"We outgrew the first 18-room clinic and subsequently moved to our present Neuroscience Center that includes 30 exam rooms, two treatment rooms and a state-of-the-art neurophysiology lab," he says.

Lesley Oslica is Arkansas Chapter President of the Children's Tumor Foundation, which supports families with neurofibromatosis, a genetic condition that results in tumors forming on nerve tissue. It affects 1 in 3,000 people across the United States, including Oslica's daughter, Katie Holt.

Holt, now 30, became a patient of Sharp's when she was diagnosed at 9.

"He was just the calm and the reassurance that I needed, that everything was going to be OK, even it if wasn't OK," Oslica says. "This is a progressive disorder. It could be life-threatening or she could live to be 60 without having any problems. Dr. Sharp was very dedicated and very good at calming those fears, even if we didn't have all the answers we needed."

Oslica encouraged Sharp to start the Neurofibromatosis Clinic, one of about 20 multidisciplinary clinics within the Neuroscience Center.

"I would just tell him there was a need because all of our families were having to go to St. Louis or Houston for care," she says. "I mean, they could still receive care from different doctors but with nobody really focused on neurofibromatosis care."


Oslica had asked Sharp several years in a row if he would participate in Dancing With Our Stars, the annual fundraiser for the Arkansas Chapter of the Children's Tumor foundation, but she says, "For years, he dodged the bullet."

She had all but given up on the prospect when she heard from one of his patients last year that he was going to participate.

"I have no background in dancing, I have no rhythm, or very little, but Lesley is a human dynamo and when she has a cause she is going to produce a result. She has done a phenomenal job with it," he says.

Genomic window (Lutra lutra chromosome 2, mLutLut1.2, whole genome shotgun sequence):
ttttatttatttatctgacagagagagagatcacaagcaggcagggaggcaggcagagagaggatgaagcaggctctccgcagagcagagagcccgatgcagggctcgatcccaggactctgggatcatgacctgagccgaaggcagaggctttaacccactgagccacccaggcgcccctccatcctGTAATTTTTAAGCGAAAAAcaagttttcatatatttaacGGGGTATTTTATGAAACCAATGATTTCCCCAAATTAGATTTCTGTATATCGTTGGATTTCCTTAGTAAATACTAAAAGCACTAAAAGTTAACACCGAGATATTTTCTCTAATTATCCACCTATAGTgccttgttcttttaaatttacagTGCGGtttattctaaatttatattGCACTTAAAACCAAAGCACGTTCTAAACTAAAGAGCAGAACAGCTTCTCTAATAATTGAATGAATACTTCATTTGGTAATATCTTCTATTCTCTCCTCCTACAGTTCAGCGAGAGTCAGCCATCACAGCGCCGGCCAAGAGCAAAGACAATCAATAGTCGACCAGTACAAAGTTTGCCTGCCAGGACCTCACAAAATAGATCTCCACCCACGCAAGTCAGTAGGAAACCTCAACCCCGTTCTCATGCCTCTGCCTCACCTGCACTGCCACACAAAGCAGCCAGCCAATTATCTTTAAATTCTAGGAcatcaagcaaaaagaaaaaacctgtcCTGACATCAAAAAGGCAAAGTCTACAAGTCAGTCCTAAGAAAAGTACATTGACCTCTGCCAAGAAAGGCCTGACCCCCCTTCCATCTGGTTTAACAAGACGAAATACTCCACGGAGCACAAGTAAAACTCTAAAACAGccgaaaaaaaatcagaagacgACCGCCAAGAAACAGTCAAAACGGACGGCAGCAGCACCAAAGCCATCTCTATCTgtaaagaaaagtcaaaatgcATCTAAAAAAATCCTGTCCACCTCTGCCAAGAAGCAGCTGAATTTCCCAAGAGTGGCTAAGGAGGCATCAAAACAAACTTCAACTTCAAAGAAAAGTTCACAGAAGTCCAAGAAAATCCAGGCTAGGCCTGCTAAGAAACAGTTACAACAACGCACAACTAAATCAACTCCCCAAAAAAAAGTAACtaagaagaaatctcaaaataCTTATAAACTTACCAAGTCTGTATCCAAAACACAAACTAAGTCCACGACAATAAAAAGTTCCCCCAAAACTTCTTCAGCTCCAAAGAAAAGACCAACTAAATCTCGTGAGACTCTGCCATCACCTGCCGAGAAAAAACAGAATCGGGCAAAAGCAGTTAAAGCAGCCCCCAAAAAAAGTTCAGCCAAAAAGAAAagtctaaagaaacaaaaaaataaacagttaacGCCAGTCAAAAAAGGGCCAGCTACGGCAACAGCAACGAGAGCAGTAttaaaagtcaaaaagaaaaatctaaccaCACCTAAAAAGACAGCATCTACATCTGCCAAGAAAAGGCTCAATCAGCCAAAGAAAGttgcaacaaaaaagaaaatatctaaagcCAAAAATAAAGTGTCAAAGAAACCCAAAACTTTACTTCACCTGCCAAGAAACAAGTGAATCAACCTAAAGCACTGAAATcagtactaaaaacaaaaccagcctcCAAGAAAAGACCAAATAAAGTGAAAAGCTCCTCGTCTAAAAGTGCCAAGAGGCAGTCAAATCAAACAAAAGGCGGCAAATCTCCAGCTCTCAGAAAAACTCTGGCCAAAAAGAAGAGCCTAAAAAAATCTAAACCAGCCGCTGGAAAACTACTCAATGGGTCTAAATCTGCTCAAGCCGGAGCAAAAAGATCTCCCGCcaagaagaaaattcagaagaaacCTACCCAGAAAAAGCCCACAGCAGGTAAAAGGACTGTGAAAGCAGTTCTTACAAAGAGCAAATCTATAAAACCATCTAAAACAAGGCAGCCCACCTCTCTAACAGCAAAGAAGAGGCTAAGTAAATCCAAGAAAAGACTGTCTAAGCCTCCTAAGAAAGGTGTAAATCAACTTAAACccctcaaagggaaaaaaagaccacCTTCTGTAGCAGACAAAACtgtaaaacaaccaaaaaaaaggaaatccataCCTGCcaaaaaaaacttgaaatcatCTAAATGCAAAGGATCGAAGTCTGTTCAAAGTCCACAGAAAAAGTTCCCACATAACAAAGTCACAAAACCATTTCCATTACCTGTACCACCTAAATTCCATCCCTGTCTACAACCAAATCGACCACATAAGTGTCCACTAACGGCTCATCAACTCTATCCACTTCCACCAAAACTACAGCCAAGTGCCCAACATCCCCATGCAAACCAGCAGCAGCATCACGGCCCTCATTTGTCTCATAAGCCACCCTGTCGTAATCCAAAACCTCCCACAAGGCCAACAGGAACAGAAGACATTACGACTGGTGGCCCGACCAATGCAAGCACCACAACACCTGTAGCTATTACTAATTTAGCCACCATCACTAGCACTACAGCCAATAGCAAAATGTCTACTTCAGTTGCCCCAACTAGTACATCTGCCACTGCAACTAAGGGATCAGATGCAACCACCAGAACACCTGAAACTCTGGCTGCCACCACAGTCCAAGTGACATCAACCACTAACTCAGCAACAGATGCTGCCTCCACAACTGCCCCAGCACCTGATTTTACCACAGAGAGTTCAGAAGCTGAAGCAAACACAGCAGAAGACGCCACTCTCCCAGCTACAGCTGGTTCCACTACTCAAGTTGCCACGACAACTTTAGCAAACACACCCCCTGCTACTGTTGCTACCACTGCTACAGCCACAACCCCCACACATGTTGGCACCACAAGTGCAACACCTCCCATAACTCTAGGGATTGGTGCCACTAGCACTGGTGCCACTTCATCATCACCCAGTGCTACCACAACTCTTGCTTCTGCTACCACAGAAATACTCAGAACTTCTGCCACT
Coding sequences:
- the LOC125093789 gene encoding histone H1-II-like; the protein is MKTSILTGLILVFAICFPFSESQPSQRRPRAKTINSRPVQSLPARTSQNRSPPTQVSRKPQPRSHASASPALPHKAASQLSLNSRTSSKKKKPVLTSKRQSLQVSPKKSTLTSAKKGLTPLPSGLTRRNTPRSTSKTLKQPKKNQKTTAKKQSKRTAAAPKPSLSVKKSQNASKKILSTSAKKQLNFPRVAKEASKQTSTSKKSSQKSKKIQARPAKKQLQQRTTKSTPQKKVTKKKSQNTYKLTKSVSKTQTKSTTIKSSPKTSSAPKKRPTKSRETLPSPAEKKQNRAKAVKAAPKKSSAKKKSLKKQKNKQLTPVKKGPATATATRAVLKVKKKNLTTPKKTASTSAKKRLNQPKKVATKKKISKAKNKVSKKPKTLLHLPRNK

"I always had an excuse as to why I couldn't do it -- I've had three back surgeries, I don't have any rhythm, I can't get out there and do that. Last year, for some reason, I said, this lady's never going to leave me alone. It's probably now or never."

Sharp and his instructor, Allison Stodola Wilson, settled on a disco theme. He wore a white three-piece suit, just like John Travolta's in "Saturday Night Fever." And, as nervous as he was, he won the award for best performance for dancing to "Staying Alive."

"My outfit was popular, and that was my era," he says. "I was in high school at the peak of disco dancing and leisure suits, long hair."

Sharp is gearing up to cheer on this year's Dancing With Our Stars, featuring Dr. D.J. Dailey, Julie Gorma, Susie Morgan, Ted Mullenix, Donnie Van Patter and the Democrat-Gazette's own Helaine Williams.

Last year's event was entirely virtual because of covid-19 restrictions, but this year's event will be held live in-person at the Robinson Center Ball Room as well as being streamed virtually at 6:30 p.m. on Sept. 9. Virtual tickets are $50 and in-person tickets are $250.